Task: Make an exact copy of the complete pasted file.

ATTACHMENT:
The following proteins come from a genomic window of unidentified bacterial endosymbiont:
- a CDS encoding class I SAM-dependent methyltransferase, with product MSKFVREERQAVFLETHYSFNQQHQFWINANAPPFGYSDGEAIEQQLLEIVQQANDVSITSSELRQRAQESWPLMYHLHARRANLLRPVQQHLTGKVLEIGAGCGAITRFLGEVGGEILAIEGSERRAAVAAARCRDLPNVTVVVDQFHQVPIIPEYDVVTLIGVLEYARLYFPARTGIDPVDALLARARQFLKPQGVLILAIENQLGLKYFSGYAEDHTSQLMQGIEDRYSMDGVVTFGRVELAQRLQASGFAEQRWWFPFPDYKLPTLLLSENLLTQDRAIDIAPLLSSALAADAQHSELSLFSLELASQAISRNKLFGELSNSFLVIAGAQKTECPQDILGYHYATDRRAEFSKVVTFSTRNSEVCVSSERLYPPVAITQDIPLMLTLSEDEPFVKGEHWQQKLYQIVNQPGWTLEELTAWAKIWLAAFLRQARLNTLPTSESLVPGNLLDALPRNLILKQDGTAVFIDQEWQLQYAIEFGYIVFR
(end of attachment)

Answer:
The following proteins come from a genomic window of unidentified bacterial endosymbiont:
- a CDS encoding class I SAM-dependent methyltransferase, with product MSKFVREERQAVFLETHYSFNQQHQFWINANAPPFGYSDGEAIEQQLLEIVQQANDVSITSSELRQRAQESWPLMYHLHARRANLLRPVQQHLTGKVLEIGAGCGAITRFLGEVGGEILAIEGSERRAAVAAARCRDLPNVTVVVDQFHQVPIIPEYDVVTLIGVLEYARLYFPARTGIDPVDALLARARQFLKPQGVLILAIENQLGLKYFSGYAEDHTSQLMQGIEDRYSMDGVVTFGRVELAQRLQASGFAEQRWWFPFPDYKLPTLLLSENLLTQDRAIDIAPLLSSALAADAQHSELSLFSLELASQAISRNKLFGELSNSFLVIAGAQKTECPQDILGYHYATDRRAEFSKVVTFSTRNSEVCVSSERLYPPVAITQDIPLMLTLSEDEPFVKGEHWQQKLYQIVNQPGWTLEELTAWAKIWLAAFLRQARLNTLPTSESLVPGNLLDALPRNLILKQDGTAVFIDQEWQLQYAIEFGYIVFR